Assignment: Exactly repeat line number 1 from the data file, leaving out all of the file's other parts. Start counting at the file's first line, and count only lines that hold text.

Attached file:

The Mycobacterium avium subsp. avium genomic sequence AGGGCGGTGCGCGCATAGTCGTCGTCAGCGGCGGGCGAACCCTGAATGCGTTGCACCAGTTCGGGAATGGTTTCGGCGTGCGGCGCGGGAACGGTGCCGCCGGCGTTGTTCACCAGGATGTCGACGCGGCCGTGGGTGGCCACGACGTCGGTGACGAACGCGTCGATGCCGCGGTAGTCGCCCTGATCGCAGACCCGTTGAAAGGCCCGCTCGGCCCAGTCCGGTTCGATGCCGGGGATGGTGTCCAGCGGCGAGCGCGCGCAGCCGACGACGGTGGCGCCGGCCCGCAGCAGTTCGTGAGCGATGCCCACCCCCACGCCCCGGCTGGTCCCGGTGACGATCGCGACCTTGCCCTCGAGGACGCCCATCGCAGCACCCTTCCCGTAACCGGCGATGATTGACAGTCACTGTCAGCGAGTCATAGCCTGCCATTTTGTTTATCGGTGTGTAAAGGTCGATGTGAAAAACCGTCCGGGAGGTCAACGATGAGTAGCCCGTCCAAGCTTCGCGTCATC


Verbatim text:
The Mycobacterium avium subsp. avium genomic sequence AGGGCGGTGCGCGCATAGTCGTCGTCAGCGGCGGGCGAACCCTGAATGCGTTGCACCAGTTCGGGAATGGTTTCGGCGTGCGGCGCGGGAACGGTGCCGCCGGCGTTGTTCACCAGGATGTCGACGCGGCCGTGGGTGGCCACGACGTCGGTGACGAACGCGTCGATGCCGCGGTAGTCGCCCTGATCGCAGACCCGTTGAAAGGCCCGCTCGGCCCAGTCCGGTTCGATGCCGGGGATGGTGTCCAGCGGCGAGCGCGCGCAGCCGACGACGGTGGCGCCGGCCCGCAGCAGTTCGTGAGCGATGCCCACCCCCACGCCCCGGCTGGTCCCGGTGACGATCGCGACCTTGCCCTCGAGGACGCCCATCGCAGCACCCTTCCCGTAACCGGCGATGATTGACAGTCACTGTCAGCGAGTCATAGCCTGCCATTTTGTTTATCGGTGTGTAAAGGTCGATGTGAAAAACCGTCCGGGAGGTCAACGATGAGTAGCCCGTCCAAGCTTCGCGTCATC